7. Accordingly, Customs considered that because of the low volume of domestic sales and the unsuitable market situation that normal value could not be determined under subsection 269TAC(1). Customs found that there was sufficient reliable information to enable normal value to be constructed in accordance with subsection 269TAC(2). Similar findings were made by Customs in relation to XGE.
  8. I consider there is sufficient evidence to justify Customs' decision to determine normal value pursuant to subsection 269TAC(2). In relation to each exporter examined there was either or both a low volume of domestic sales of CLSG, or the differences in the export market and the domestic market were such that sales in the latter were not a suitable basis for determining the normal value of the goods exported to Australia. Customs in my view has not erred in its approach to these exporters.
  9. Pilkington, in its application also stated that Customs erred in regarding toughened glass and laminated safety glass as like goods for determining normal value. However Customs did not find CLSG and toughened glass to be like goods. [5] Financial data in relation to sales of safety glass generally were taken into account in constructing a profit component in determining normal value, but this was not an error, in my view. Paragraph 269TAC(2)(c) states the basis for determining a constructed normal value. It is the sum of the amount considered by the Minister to be the cost of production or manufacture of the goods in the country of export and such amounts as the Minister determines would be the administrative, selling and general costs associated with the sale and the profit on that sale. In both China and Indonesia, there were only very low volumes, if any at all of CLSG sold on the domestic market, because, according to the available evidence the domestic markets in those countries favoured toughened glass over CLSG.
  10. Regulation 181A of the Customs Regulations 1926 (the Regulations) sets out the manner in which the amount of profit on the sale of goods must be worked out. Subregulation 181A(2) provides that the Minister must, if reasonably possible, work out the amount by using data relating to the production and sale of like goods by the exporter or producer of the goods in the ordinary corse of trade. Subregulation 181A(3) specifies alternative methods for calculating profit where it is not possible to do so under subregulation 181A(2), and among the methods that are included are identifying actual amounts realised by the exporter or producer from the sale of goods of the same general category in the domestic market. In addition, any other reasonable method can be used having regard to all relevant information, including the amount of profit realised by other producers on sales of goods of the same general category in the domestic market of the country of export.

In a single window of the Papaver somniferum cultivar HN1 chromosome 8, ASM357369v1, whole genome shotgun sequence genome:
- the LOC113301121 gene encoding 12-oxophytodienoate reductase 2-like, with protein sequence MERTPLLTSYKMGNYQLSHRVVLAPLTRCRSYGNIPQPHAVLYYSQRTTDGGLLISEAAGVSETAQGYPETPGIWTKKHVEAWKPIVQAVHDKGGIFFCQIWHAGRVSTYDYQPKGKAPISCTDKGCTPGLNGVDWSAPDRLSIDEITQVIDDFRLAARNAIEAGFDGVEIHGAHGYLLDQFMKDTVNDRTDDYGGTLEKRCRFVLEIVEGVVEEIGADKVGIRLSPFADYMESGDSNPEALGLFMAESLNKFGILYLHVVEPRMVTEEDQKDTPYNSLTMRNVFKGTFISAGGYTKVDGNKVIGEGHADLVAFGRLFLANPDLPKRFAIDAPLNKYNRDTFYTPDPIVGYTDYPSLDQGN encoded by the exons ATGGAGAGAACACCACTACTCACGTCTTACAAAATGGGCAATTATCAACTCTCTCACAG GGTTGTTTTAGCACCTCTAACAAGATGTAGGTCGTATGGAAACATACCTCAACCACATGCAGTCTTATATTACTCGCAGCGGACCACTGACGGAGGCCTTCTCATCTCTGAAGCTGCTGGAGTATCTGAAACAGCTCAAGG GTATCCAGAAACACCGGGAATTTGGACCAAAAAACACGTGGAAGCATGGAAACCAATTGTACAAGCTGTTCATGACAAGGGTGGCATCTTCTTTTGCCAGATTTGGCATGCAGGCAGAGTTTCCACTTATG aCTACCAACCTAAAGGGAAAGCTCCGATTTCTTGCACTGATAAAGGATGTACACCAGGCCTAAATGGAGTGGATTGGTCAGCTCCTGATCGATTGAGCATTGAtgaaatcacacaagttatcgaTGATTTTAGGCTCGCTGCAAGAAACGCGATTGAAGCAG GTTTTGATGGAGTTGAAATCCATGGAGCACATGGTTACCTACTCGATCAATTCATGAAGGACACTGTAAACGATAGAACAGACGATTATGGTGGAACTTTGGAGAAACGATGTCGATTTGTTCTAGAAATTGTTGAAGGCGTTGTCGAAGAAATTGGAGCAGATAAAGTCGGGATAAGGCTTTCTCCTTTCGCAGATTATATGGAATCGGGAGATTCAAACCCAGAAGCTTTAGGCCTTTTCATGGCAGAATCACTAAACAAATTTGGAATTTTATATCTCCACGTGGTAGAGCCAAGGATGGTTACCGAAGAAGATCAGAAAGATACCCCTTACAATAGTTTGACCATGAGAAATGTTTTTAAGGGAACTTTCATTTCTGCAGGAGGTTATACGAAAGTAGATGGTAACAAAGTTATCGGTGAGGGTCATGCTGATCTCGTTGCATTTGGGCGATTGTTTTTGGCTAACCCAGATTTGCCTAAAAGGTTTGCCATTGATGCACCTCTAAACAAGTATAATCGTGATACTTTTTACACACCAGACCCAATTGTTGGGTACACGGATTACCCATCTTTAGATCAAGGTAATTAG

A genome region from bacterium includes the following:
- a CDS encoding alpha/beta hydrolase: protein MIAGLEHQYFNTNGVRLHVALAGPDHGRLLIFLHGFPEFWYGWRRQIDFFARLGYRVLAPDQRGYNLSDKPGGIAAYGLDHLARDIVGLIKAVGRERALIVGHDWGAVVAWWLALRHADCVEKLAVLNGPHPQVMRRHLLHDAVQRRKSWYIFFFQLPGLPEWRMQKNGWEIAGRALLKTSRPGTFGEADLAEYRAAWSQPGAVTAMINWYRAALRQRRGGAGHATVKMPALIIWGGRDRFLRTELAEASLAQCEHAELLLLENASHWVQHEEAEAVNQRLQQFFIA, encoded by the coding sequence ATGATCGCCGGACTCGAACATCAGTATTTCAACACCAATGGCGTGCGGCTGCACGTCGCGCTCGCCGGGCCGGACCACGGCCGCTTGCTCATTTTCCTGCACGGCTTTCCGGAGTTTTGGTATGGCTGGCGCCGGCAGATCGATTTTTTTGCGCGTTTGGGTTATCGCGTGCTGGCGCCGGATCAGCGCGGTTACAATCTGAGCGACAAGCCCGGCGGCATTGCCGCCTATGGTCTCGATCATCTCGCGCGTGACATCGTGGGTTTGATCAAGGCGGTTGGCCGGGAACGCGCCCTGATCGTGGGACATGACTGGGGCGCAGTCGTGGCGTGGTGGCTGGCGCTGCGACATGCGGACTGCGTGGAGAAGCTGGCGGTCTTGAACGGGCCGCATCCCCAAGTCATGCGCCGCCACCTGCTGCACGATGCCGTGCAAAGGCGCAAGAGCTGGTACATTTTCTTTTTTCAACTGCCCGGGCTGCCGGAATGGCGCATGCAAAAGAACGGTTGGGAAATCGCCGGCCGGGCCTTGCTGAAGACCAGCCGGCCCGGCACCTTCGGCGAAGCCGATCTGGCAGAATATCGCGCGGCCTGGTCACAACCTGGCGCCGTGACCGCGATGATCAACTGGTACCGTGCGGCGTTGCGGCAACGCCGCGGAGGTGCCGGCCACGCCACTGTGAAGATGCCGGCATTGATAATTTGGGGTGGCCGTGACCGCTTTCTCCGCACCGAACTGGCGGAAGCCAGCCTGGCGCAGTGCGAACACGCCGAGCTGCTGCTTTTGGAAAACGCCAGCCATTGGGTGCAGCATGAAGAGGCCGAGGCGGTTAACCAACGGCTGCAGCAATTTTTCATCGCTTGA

11. Although CLSG and tempered or toughened glass are not like goods, in the sense of being identical in all respects, they are both types of safety glass and can reasonably be regarded as being goods of the same general category, for the purposes of constructing profit margins in accordance with the Regulations.
  12. The decision of the CEO to terminate the dumping investigation in relation to SYP, XGE and Fortuna is affirmed.

Mark A Zanker
Trade Measures Review Officer

Telephone: 62506647
Facsimile: 62505931

 

[1] folio 88 of file C06/16407.

[2] folio 31 of file C06/17128.

[3] 99% of the CLSG that was sold was exported.

[4] folio 16 of file C06/17128.

[5] Customs' finding was that there was a degree of substitutability between the two types of glass; Statement of Essential Facts No 114, p 8.

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Review of termination decision - Clear Laminated Safety Glass (CLSG) from certain producers in China and Indonesia